market either immediately or after a period of postdoctoral study.2Appendix C discusses employment trends among graduate scientists and engineers in more detail.
Although increasing numbers of new PhDs have been readily absorbed into the job market over the years, there are clear indications that the most recent new PhDs in some fields are not finding employment as easily as earlier ones, and graduates who have found employment have been more likely to find less-desirable or less-secure positions than earlier graduates.
Among recent PhDs, there is a steady trend away from positions in education and basic research and toward applied research and development and more diverse, even nonresearch, employment.
Graduate scientists and engineers have traditionally been educated and prepared for employment positions in which the ability to perform original research is the skill of highest value. The traditional positions include research-intensive occupations in academe,3industry, and government laboratories where scholarship and researchespecially basic researchconstitute the primary focus of employment. During recent decades, such research-intensive jobs have increased steadily, and many new PhDs have been able to choose from an expanding number of such traditional jobs. However, available information on job distribution and trends in terms of both primary work activity and the location of that work indicates a persistent long-term trend away from employment in traditional research and teaching positions and toward applied research and development and non-academic employment (see Figure 2-2).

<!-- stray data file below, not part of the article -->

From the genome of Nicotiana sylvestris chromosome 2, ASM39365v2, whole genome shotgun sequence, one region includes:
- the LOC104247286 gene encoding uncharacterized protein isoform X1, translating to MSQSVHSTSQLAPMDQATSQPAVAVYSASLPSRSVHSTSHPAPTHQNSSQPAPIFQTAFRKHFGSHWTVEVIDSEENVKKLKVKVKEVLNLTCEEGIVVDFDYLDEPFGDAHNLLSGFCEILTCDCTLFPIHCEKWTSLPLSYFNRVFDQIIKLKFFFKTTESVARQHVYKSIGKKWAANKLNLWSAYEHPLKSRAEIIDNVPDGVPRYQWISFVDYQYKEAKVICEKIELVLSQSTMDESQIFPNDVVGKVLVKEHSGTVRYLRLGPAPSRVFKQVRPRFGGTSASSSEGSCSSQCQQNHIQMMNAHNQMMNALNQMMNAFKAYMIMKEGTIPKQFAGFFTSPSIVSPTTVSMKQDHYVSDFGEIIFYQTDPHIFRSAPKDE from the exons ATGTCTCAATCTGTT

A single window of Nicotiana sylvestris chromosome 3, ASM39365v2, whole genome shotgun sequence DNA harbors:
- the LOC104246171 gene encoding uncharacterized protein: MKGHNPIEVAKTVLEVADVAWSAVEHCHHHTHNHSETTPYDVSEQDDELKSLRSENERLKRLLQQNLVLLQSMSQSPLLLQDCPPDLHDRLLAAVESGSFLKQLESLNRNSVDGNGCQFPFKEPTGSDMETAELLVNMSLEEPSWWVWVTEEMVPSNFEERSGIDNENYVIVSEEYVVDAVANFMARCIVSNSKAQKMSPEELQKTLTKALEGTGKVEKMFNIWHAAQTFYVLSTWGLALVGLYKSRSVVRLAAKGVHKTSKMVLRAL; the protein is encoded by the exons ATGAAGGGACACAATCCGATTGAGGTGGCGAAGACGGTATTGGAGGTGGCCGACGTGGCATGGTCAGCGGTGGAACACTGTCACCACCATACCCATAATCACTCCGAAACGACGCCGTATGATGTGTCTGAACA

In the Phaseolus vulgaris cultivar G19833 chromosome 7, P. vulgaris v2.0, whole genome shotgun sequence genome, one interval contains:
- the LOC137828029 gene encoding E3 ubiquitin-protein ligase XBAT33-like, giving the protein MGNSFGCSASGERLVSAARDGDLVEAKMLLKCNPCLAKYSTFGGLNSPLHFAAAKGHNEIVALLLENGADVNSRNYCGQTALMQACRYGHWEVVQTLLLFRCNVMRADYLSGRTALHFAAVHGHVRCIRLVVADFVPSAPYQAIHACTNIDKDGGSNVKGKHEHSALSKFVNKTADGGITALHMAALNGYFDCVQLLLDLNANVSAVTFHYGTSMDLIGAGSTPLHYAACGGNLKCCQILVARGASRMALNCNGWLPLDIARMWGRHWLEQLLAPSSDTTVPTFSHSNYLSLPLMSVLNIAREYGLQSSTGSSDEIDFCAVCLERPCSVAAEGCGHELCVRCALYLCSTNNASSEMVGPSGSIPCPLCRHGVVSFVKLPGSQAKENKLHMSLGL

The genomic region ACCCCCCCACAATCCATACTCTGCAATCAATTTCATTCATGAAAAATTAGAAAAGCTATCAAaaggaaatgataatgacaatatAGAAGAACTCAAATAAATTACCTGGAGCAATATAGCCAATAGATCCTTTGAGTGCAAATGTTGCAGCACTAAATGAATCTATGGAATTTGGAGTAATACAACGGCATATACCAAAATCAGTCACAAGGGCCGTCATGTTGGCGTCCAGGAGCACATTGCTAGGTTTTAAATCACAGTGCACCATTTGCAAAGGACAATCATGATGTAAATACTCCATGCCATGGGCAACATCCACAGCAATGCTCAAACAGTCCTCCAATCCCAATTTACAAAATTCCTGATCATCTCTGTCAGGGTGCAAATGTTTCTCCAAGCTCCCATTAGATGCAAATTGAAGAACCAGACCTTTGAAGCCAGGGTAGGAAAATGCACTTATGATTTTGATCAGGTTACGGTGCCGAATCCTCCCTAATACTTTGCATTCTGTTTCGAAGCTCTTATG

For example, the proportion of scientists and engineers engaged in basic research and teaching as their primary activity has declined while the proportion of people involved in applied research and development and other types of work has increased. According to the SDR, in 1973, 52% of scientists and engineers with PhDs from US universities were engaged in basic research or teaching activities, but, in 1991, only 37% were in such positions (Table C-3B). On the other hand, individuals employed in applied research and development increased by about one-third, and the fraction employed in business and industry increased from about 24% in 1973 to 36% in 1991. Within that group, the share of self-employed people more than quadrupled, to nearly 9% (Table C-3B).
2 An unknown number of graduate scientists and engineers graduating from foreign institutions also enter the labor market.
3 Academe is defined in this report to include 4-year colleges, universities, and medical schools, but not 2-year colleges or precollege (K-12) educational institutions.